I’ve been in this business for almost 19 years now. That means that the drugs that were discovered during my first few years of work are now either on the market or expected to be there soon. Fine, I spent my first eight years at Schering-Plough, so what do I see when I look back? There’s ezetimibe, discovered by sheer chance (but developed by sheer determination, though) and the thrombin receptor antagonist, squirrelly chemical matter from a failed Alzheimer’s program, a compound that a lot of medicinal chemists wouldn’t have even made in the first place. Well, now.
This is not a whack at Schering-Plough. Far from it. These are compounds that any organization would have been glad to find, but they weren’t exactly found by direct routes. This is a general phenomenon. You’d think, surveying the industry, that a lot of drugs are discovered, at least partly, by outright luck. And as far as I can tell, you’d be right. Realizing that tends to bring on several different reactions, depending on your world view:
That can’t be right. I’ve seen this one mostly from people outside the immediate realm of drug discovery, well-meaning people who just can’t believe that this is how it works. The harm comes when these well-meaning folks decide that the problem is that the industry is just behind the times, and that we wouldn’t have to do it this way if we’d just adopt some modern management techniques – ISO whatever-thousand, umpteem-sigma, Quality Assurance Tiger Team Circle Continuous Improvement Metrics, or what have you. Harm generally ensues.
That shouldn’t be right. Some of the people in this category are actually offended by the sight of luck calling so many of the shots, while others are just hoping for a more productive way of doing things. A lot of computational approaches have come from this attitude: “We wouldn’t have to run around stumbling over stuff if we’d just turn on this great new flashlight that’s just been invented” Nothing’s quite illuminated the landscape in the way that people have hoped, though, although efforts continue, as they should.
OK, if we’re stumbling around, let’s stumble faster. This is the basic idea behind the improvements in high-throughput screening and combichem in the late 1980s and the 1990s. For a while, the more optimistic folks thought that this would be enough: just crank out millions of compounds, and the drugs would come – they’d have to. It didn’t work that way, partly because the space of usable chemical structures is much, much larger than we can usefully deal with. But that’s not to say that cranking out more compounds and screening them more quickly isn’t a good idea – it’s just not the good idea.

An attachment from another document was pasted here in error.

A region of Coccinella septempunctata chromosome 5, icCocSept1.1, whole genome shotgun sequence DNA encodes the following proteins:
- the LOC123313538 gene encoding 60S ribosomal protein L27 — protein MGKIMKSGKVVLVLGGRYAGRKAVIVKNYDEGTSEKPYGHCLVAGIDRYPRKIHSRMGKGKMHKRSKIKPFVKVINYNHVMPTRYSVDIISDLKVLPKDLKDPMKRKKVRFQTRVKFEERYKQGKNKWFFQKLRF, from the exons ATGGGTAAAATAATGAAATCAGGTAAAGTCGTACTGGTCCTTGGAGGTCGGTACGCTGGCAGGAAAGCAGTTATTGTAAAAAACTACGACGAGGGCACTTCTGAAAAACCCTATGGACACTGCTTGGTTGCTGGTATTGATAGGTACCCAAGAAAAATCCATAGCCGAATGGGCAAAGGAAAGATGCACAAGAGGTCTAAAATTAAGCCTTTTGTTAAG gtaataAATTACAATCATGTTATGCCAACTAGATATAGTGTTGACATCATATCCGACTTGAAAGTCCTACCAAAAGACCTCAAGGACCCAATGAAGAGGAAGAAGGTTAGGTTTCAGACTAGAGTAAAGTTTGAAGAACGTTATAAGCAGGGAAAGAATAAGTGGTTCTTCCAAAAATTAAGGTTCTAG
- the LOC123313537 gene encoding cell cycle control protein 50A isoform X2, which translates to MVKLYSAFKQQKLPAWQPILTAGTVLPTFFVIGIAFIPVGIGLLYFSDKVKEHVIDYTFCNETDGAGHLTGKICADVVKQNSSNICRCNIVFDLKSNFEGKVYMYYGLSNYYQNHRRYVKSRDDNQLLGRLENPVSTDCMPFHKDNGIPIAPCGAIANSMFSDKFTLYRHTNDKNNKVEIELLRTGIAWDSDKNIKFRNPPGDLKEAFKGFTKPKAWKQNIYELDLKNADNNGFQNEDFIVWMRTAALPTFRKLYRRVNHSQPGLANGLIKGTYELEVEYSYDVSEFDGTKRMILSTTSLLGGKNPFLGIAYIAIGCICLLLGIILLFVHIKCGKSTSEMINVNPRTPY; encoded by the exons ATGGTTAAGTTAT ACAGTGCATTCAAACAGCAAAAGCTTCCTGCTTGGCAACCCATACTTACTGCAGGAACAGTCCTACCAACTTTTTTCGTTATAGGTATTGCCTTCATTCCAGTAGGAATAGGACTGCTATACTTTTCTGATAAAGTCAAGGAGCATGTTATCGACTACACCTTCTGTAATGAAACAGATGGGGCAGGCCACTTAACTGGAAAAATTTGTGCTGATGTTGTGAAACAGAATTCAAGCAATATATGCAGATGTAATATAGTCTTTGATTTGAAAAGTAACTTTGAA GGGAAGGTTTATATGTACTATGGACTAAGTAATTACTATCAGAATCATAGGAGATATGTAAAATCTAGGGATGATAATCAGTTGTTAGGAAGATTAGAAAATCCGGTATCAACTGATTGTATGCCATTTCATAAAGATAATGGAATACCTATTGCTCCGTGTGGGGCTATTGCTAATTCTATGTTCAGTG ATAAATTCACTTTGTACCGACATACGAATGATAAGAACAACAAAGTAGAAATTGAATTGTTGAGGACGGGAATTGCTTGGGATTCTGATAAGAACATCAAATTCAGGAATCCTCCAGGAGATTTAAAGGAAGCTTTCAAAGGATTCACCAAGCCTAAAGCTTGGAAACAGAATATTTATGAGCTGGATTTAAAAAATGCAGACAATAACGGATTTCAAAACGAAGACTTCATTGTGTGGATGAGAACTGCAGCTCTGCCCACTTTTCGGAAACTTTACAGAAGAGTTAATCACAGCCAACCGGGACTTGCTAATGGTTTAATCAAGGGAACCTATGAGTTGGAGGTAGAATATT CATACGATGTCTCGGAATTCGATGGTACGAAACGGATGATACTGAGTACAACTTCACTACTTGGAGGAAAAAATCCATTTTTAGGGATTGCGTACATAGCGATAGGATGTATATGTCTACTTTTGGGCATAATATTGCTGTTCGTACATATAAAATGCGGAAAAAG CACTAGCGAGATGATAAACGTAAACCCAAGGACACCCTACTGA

Well, stumble more purposefully, then. I think that this is where most drug discovery organizations are (or should be). You admit that luck has a big role to play, but you go for the “Fortune favors the prepared mind” approach. Don’t rely just on random runs of odd structures to fill your screening banks – but be sure to put some in, because you never know. Turn over every rock – but recognize that you can’t turn over every rock everywhere, so try to pick the most likely place to start.
The problem with this approach is that it doesn’t promise much, at least compared to the various You’re Doing It Wrong approaches, and it doesn’t make a very compelling PowerPoint slide. But although it’s the blood-toil-tears-and-sweat option, I think that for now it’s the right one. Until something better comes along, that is, and the fascinating problem is that something better is always coming along. Given this state of affairs, why shouldn’t it?
I have no room to talk, of course. I can be as much of a sucker as the next medicinal chemist for some new approach that’s going to change everything – mainly because I look around and realize that a lot of what we do would be better off changing. All the wasted effort. . .you can get downright melancholy if you look at the business from the saddest angles. For all my self-proclaimed realism, I probably have more of that second response in me than I like to admit. The idea is to keep trying for something dramatically better, while realizing that even a smaller improvement would still be worth a lot. . .